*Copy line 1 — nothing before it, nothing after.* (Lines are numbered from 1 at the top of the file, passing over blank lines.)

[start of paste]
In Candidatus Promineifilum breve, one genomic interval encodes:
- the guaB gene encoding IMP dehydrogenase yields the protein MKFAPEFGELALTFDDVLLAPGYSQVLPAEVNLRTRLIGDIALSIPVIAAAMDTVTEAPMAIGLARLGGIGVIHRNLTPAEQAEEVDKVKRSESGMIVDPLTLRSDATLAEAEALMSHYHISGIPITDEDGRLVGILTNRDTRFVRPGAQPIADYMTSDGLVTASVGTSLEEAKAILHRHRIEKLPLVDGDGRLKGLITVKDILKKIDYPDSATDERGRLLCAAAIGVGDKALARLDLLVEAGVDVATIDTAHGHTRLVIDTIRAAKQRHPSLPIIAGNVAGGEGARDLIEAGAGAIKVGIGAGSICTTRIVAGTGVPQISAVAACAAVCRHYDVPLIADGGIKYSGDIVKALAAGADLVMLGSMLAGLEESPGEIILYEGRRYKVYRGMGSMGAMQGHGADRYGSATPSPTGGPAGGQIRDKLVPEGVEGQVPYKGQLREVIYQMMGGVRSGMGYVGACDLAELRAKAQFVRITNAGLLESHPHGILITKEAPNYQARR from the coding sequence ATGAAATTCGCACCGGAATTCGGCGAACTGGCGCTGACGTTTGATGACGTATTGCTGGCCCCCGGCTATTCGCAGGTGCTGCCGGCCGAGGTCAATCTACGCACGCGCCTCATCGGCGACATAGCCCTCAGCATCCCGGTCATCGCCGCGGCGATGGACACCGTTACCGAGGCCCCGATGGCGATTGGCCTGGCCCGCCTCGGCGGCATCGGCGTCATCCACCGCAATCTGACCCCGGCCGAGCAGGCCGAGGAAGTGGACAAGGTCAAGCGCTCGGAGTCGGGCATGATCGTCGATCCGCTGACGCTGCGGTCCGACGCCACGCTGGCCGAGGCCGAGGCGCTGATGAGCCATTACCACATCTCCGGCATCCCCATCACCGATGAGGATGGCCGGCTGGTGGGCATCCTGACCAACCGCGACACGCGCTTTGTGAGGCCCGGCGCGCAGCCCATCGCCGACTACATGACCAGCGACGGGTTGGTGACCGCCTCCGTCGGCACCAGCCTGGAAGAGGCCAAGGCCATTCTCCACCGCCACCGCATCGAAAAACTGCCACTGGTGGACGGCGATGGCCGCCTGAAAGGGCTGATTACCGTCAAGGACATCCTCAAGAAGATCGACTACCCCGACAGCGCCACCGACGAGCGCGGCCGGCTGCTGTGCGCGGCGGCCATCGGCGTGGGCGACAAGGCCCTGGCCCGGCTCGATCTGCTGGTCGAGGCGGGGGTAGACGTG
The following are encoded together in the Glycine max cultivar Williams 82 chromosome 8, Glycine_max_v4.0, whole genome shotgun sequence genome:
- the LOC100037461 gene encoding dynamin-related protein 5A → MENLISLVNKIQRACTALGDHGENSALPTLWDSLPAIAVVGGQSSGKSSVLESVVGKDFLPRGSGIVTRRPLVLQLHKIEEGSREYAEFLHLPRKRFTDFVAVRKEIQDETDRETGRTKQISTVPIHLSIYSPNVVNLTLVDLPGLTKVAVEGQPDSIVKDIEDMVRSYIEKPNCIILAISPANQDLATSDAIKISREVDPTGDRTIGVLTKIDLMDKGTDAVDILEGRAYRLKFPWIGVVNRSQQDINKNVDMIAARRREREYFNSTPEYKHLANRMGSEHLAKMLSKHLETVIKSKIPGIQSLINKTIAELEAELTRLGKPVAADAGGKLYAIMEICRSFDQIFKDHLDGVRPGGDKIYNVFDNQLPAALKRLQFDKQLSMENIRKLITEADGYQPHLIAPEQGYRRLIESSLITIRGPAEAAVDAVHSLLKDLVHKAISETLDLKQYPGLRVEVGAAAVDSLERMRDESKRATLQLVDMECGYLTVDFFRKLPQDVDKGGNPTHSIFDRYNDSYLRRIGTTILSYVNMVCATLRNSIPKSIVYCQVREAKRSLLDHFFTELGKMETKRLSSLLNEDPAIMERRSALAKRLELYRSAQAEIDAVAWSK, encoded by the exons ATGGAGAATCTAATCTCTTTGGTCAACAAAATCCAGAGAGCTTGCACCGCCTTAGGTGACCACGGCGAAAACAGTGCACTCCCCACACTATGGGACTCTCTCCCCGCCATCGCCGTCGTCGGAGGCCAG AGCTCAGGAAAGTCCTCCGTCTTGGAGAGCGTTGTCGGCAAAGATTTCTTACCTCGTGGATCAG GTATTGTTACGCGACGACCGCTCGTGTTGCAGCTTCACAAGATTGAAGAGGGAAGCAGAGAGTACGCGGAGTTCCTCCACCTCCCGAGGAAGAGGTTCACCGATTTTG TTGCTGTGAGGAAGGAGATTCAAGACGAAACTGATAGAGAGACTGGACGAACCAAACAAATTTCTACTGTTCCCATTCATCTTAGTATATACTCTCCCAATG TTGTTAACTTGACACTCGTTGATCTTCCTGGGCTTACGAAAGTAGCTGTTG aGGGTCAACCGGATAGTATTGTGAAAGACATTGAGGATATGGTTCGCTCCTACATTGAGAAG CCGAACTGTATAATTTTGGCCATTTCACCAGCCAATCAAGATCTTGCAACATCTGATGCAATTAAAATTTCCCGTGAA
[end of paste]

In Candidatus Promineifilum breve, one genomic interval encodes: